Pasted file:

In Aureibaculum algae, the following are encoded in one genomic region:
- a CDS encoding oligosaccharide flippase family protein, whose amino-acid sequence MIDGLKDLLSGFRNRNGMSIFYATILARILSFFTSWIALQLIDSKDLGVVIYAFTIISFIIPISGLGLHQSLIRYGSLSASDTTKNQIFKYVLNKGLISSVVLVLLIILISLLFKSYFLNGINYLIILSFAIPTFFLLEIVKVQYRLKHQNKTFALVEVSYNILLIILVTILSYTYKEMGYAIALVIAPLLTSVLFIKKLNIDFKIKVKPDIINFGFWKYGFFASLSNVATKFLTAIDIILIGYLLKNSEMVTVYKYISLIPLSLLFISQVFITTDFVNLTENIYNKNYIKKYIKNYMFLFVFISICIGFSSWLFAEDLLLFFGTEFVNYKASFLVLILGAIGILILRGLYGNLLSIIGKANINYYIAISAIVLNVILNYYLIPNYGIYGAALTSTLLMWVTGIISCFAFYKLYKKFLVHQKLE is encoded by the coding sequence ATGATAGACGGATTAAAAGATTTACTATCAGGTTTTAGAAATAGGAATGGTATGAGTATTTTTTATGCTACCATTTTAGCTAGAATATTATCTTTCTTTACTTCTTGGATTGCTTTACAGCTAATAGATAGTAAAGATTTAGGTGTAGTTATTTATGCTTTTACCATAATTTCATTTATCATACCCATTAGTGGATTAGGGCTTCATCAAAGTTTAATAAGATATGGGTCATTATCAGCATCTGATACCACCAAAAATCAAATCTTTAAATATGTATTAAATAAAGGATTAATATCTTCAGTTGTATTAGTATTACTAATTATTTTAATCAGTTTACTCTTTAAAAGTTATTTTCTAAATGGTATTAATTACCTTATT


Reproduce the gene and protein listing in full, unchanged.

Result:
In Aureibaculum algae, the following are encoded in one genomic region:
- a CDS encoding oligosaccharide flippase family protein, whose amino-acid sequence MIDGLKDLLSGFRNRNGMSIFYATILARILSFFTSWIALQLIDSKDLGVVIYAFTIISFIIPISGLGLHQSLIRYGSLSASDTTKNQIFKYVLNKGLISSVVLVLLIILISLLFKSYFLNGINYLIILSFAIPTFFLLEIVKVQYRLKHQNKTFALVEVSYNILLIILVTILSYTYKEMGYAIALVIAPLLTSVLFIKKLNIDFKIKVKPDIINFGFWKYGFFASLSNVATKFLTAIDIILIGYLLKNSEMVTVYKYISLIPLSLLFISQVFITTDFVNLTENIYNKNYIKKYIKNYMFLFVFISICIGFSSWLFAEDLLLFFGTEFVNYKASFLVLILGAIGILILRGLYGNLLSIIGKANINYYIAISAIVLNVILNYYLIPNYGIYGAALTSTLLMWVTGIISCFAFYKLYKKFLVHQKLE is encoded by the coding sequence ATGATAGACGGATTAAAAGATTTACTATCAGGTTTTAGAAATAGGAATGGTATGAGTATTTTTTATGCTACCATTTTAGCTAGAATATTATCTTTCTTTACTTCTTGGATTGCTTTACAGCTAATAGATAGTAAAGATTTAGGTGTAGTTATTTATGCTTTTACCATAATTTCATTTATCATACCCATTAGTGGATTAGGGCTTCATCAAAGTTTAATAAGATATGGGTCATTATCAGCATCTGATACCACCAAAAATCAAATCTTTAAATATGTATTAAATAAAGGATTAATATCTTCAGTTGTATTAGTATTACTAATTATTTTAATCAGTTTACTCTTTAAAAGTTATTTTCTAAATGGTATTAATTACCTTATT